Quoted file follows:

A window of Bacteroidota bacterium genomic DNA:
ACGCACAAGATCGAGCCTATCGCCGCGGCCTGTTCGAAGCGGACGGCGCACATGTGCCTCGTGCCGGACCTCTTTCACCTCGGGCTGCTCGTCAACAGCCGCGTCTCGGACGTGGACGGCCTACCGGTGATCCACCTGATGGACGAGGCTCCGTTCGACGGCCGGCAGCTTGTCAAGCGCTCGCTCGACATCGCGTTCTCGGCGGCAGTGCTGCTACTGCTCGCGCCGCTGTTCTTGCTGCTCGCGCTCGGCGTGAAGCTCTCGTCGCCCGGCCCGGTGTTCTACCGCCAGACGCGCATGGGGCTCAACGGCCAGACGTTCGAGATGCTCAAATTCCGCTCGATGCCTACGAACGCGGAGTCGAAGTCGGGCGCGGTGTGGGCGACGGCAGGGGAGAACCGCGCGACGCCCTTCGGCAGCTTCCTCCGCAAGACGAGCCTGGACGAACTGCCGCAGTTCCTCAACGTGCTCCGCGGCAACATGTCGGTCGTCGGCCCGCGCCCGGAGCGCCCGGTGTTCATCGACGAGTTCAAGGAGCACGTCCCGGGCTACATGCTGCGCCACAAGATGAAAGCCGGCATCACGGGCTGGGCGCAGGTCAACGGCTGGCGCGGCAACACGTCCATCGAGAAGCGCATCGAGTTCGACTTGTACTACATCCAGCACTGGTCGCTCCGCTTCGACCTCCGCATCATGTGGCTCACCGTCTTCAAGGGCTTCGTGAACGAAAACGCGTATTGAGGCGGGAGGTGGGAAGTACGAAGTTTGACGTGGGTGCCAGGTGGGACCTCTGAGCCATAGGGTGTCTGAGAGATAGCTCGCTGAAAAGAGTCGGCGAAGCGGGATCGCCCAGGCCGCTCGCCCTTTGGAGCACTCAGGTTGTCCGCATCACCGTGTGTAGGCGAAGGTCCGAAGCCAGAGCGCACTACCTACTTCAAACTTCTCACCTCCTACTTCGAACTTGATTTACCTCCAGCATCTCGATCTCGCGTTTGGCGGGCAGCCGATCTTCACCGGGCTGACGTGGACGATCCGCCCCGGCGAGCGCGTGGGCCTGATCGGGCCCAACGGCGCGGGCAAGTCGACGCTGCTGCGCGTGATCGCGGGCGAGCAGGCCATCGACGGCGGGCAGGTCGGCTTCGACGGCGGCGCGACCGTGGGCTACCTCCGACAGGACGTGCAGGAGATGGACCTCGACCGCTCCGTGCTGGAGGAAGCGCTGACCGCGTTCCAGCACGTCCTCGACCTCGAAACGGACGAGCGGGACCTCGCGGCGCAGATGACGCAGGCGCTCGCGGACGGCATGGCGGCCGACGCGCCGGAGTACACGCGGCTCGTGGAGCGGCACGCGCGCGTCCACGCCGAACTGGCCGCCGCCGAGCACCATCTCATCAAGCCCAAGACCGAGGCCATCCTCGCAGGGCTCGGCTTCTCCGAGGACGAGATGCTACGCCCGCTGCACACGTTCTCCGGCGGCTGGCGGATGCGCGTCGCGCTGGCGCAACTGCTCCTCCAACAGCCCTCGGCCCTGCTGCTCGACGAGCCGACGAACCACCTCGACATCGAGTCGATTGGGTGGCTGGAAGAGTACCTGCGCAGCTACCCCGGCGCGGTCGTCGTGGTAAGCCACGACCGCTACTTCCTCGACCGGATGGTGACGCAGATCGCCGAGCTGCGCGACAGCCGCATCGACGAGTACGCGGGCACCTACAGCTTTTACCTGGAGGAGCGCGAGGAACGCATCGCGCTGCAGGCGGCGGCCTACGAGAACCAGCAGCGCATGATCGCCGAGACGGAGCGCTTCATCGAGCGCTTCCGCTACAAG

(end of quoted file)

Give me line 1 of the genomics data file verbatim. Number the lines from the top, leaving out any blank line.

A window of Bacteroidota bacterium genomic DNA: